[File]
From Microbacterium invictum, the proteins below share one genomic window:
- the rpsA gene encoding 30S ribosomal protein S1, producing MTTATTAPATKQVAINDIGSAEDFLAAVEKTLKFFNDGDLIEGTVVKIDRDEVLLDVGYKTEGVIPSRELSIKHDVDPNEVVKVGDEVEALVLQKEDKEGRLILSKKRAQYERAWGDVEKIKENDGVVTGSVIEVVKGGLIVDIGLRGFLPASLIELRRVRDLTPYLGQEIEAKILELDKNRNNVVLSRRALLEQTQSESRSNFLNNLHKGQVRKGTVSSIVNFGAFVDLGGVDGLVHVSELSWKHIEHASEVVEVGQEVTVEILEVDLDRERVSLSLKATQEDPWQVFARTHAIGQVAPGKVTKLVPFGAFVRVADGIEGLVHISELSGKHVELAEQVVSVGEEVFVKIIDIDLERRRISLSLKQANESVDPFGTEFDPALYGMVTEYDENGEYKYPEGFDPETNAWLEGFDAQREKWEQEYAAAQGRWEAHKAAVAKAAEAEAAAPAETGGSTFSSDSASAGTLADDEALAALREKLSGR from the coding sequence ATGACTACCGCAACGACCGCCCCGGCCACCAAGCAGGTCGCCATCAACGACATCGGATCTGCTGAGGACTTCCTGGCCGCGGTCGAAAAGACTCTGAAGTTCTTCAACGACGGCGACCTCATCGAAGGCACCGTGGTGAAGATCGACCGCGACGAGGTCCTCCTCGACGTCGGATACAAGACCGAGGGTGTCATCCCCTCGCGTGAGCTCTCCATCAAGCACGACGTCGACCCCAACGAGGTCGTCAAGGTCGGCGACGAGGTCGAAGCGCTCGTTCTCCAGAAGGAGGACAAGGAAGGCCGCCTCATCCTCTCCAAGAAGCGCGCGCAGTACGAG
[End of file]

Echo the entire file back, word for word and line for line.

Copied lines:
From Microbacterium invictum, the proteins below share one genomic window:
- the rpsA gene encoding 30S ribosomal protein S1, producing MTTATTAPATKQVAINDIGSAEDFLAAVEKTLKFFNDGDLIEGTVVKIDRDEVLLDVGYKTEGVIPSRELSIKHDVDPNEVVKVGDEVEALVLQKEDKEGRLILSKKRAQYERAWGDVEKIKENDGVVTGSVIEVVKGGLIVDIGLRGFLPASLIELRRVRDLTPYLGQEIEAKILELDKNRNNVVLSRRALLEQTQSESRSNFLNNLHKGQVRKGTVSSIVNFGAFVDLGGVDGLVHVSELSWKHIEHASEVVEVGQEVTVEILEVDLDRERVSLSLKATQEDPWQVFARTHAIGQVAPGKVTKLVPFGAFVRVADGIEGLVHISELSGKHVELAEQVVSVGEEVFVKIIDIDLERRRISLSLKQANESVDPFGTEFDPALYGMVTEYDENGEYKYPEGFDPETNAWLEGFDAQREKWEQEYAAAQGRWEAHKAAVAKAAEAEAAAPAETGGSTFSSDSASAGTLADDEALAALREKLSGR from the coding sequence ATGACTACCGCAACGACCGCCCCGGCCACCAAGCAGGTCGCCATCAACGACATCGGATCTGCTGAGGACTTCCTGGCCGCGGTCGAAAAGACTCTGAAGTTCTTCAACGACGGCGACCTCATCGAAGGCACCGTGGTGAAGATCGACCGCGACGAGGTCCTCCTCGACGTCGGATACAAGACCGAGGGTGTCATCCCCTCGCGTGAGCTCTCCATCAAGCACGACGTCGACCCCAACGAGGTCGTCAAGGTCGGCGACGAGGTCGAAGCGCTCGTTCTCCAGAAGGAGGACAAGGAAGGCCGCCTCATCCTCTCCAAGAAGCGCGCGCAGTACGAG